Students choose from about a dozen titles per grade level. "We're looking to enhance the student's background for a particular English course the next fall," says Karen Brodeur, director of humanities at the school. "Some books are by authors whose other works are included in the curriculum, others deal with eras or concepts the students will have in the next school year."

At Central Regional High School in Bayville, N.Y., the voluntary reading list shifted to a one-book requirement for all students last summer. "We're doing it to instill an enjoyment of reading," says Keith Arensman, supervisor of instruction.

But some argue the approach is counterproductive. "The students don't become engaged and read the books with any degree of interest," says John Pikulski, president of the International Reading Association. "Requiring students to read only increases their resistance and negative feelings toward books."

That may be true, says Reba Greer, a curriculum supervisor in Prince William County, Va. But "if you don't make the requirement, then it's not going to be attended to. And it's far too important a venture to leave to chance."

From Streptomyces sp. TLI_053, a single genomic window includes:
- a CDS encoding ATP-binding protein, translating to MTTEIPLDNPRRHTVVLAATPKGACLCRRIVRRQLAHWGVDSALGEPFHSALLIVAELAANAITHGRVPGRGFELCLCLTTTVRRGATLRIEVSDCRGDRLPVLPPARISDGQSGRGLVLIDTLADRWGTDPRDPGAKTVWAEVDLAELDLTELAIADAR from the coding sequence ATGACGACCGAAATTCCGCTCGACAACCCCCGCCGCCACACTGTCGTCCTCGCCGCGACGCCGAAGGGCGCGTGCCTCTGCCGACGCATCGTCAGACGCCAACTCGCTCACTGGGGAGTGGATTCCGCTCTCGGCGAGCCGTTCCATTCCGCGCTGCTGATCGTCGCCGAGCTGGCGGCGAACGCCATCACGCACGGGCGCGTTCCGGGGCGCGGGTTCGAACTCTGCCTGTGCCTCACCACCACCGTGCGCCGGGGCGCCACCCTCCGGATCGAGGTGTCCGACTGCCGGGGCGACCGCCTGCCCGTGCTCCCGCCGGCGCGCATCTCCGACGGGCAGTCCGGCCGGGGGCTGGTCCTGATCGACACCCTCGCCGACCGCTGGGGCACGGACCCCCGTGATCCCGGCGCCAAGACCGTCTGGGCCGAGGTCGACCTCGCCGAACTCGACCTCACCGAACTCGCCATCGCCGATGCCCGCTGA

In Prince William County, all 49,000 students get assignments. In kindergarten to second grade, they must read five books. In Grades 3 to 5, students read three books. And Grades 6 to 12 read two books.

"We're making a statement that literacy is a serious venture," Ms. Greer says. "Learning doesn't end when school is over in June and pick back up when school resumes in the fall."

While many of the districts requiring summer reading are small, the 12th-largest school district in the nation began a program last summer. In Fairfax County, Va., students coming into Grades 6 to 12 must read one book over the summer.

Whether or not to test students is left up to the individual schools, says Pat Fege, who coordinates the program. Some schools require traditional book reports or host book discussion groups in the fall. At one school, students created a database of book reviews to help guide further reading.

Intrusion, or too easy a task?

Feedback from parents and students has been mixed. Some resent the intrusion on their children's leisure time and others call the one-book requirement ridiculously low.

With about 10,000 students per grade level, Fairfax County had some problems providing students with access to the books last year. "The public libraries were swamped," Ms. Fege says. "Every one of these books was checked out, and the bookstores didn't have enough time to order extra copies."